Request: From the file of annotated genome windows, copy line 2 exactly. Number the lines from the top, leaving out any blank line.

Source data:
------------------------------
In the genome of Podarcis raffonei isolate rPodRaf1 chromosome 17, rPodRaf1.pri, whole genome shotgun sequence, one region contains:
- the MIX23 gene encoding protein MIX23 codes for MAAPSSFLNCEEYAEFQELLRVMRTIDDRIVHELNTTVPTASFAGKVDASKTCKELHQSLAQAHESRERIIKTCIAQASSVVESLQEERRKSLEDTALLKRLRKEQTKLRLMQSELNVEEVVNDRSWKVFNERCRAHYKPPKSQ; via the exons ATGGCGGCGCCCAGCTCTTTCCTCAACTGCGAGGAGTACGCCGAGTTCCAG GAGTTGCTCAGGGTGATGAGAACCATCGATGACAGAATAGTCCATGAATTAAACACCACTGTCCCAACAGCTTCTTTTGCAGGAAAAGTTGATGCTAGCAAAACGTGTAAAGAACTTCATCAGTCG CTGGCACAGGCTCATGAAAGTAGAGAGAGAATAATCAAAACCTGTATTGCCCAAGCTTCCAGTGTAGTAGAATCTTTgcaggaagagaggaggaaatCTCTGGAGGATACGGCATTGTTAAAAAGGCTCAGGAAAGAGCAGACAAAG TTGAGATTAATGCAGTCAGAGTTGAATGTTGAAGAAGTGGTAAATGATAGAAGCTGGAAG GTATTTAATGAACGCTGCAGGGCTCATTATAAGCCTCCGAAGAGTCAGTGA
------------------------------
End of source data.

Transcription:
- the MIX23 gene encoding protein MIX23 codes for MAAPSSFLNCEEYAEFQELLRVMRTIDDRIVHELNTTVPTASFAGKVDASKTCKELHQSLAQAHESRERIIKTCIAQASSVVESLQEERRKSLEDTALLKRLRKEQTKLRLMQSELNVEEVVNDRSWKVFNERCRAHYKPPKSQ; via the exons ATGGCGGCGCCCAGCTCTTTCCTCAACTGCGAGGAGTACGCCGAGTTCCAG GAGTTGCTCAGGGTGATGAGAACCATCGATGACAGAATAGTCCATGAATTAAACACCACTGTCCCAACAGCTTCTTTTGCAGGAAAAGTTGATGCTAGCAAAACGTGTAAAGAACTTCATCAGTCG CTGGCACAGGCTCATGAAAGTAGAGAGAGAATAATCAAAACCTGTATTGCCCAAGCTTCCAGTGTAGTAGAATCTTTgcaggaagagaggaggaaatCTCTGGAGGATACGGCATTGTTAAAAAGGCTCAGGAAAGAGCAGACAAAG TTGAGATTAATGCAGTCAGAGTTGAATGTTGAAGAAGTGGTAAATGATAGAAGCTGGAAG GTATTTAATGAACGCTGCAGGGCTCATTATAAGCCTCCGAAGAGTCAGTGA